From this record of events it is not difficult to see why the group formed in Tashkent-Moscow during 1920-21 was still-born. Hastily formed without any ground-work, it had no constitution or programme. In fact it was a handiwork of Roy to secure himself a berth in the Communist International (CI). What is most important, the Emigre revolutionaries had no roots in the masses of India and their subjective creation was never internalised in the society it sought to transform. So in no sense can the Tashkent formation be regarded as the formation of CPI.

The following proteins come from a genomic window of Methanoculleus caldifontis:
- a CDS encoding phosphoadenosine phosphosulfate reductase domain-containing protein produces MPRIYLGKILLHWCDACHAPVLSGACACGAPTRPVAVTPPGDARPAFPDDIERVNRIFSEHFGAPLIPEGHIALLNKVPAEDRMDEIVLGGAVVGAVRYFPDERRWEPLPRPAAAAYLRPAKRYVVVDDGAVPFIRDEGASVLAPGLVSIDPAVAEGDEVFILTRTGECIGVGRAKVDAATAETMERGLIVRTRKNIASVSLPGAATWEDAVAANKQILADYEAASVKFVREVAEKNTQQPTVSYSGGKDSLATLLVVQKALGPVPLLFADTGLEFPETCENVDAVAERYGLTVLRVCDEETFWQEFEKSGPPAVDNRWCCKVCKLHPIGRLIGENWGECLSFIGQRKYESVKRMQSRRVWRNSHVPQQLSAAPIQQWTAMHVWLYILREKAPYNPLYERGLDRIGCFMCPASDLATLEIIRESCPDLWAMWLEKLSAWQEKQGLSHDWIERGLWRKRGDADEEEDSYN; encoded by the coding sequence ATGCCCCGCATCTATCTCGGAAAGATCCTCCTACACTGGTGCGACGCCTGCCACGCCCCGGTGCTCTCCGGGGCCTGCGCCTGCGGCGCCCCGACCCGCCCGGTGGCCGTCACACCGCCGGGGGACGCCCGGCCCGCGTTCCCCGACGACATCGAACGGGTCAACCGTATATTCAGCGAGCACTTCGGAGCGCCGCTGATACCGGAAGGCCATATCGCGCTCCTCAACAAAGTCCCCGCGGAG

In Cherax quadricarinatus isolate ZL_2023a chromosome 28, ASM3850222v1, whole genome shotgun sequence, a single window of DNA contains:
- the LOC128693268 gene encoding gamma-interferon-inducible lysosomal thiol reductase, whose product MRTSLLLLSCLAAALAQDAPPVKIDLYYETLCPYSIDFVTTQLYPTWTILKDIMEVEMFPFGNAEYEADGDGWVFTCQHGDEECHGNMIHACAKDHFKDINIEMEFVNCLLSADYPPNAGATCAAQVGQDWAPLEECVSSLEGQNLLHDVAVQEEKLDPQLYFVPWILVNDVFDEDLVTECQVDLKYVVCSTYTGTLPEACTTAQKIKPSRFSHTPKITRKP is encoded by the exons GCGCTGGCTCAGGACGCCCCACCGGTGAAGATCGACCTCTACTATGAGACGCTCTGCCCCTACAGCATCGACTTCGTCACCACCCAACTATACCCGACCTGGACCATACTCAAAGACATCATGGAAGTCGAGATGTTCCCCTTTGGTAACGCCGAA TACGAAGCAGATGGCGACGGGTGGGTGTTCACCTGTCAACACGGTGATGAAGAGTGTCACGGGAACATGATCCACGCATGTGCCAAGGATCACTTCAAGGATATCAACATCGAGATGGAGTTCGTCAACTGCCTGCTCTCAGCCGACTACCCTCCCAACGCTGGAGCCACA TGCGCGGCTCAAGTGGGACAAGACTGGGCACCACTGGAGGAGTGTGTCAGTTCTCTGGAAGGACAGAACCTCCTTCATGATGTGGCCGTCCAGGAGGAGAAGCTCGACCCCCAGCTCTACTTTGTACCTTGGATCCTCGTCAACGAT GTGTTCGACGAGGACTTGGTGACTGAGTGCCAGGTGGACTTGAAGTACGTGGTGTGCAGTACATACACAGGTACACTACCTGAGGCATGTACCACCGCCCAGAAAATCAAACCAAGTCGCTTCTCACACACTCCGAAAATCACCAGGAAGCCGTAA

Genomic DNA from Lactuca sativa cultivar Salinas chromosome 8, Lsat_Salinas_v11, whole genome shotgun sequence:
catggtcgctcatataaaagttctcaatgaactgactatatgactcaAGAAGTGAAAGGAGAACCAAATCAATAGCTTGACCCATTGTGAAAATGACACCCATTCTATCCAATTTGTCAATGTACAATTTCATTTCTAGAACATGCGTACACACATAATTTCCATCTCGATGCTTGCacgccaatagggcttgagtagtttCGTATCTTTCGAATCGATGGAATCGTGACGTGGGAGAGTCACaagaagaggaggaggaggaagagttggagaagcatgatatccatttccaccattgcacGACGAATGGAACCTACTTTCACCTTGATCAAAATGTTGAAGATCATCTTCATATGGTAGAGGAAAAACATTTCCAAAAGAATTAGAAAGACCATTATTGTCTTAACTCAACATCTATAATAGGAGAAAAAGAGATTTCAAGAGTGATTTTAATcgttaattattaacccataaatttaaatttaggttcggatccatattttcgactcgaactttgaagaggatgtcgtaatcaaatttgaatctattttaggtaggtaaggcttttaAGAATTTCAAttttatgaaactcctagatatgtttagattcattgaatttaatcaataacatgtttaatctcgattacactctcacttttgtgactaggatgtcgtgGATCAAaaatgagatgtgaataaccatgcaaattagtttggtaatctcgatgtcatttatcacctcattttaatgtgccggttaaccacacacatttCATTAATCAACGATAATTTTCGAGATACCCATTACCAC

MN Roy, however, lost no time to try and build political bridges to India through journals, manifestoes, letters etc. and by sending emissaries and funds. In these efforts he was fully financed and politically assisted by the CI, on whose behalf he was acting (he was inducted into its leadership in 1921 itself). The emissaries and the funds were not of much help, but the Comintern reports and guidelines contained in magazines edited by Roy certainly were, notwithstanding the fact that many if not most copies of these magazines used to be intercepted by the police. Besides, Roy made the first attempts at a Marxist interpretation of the various facets of the Indian political scene.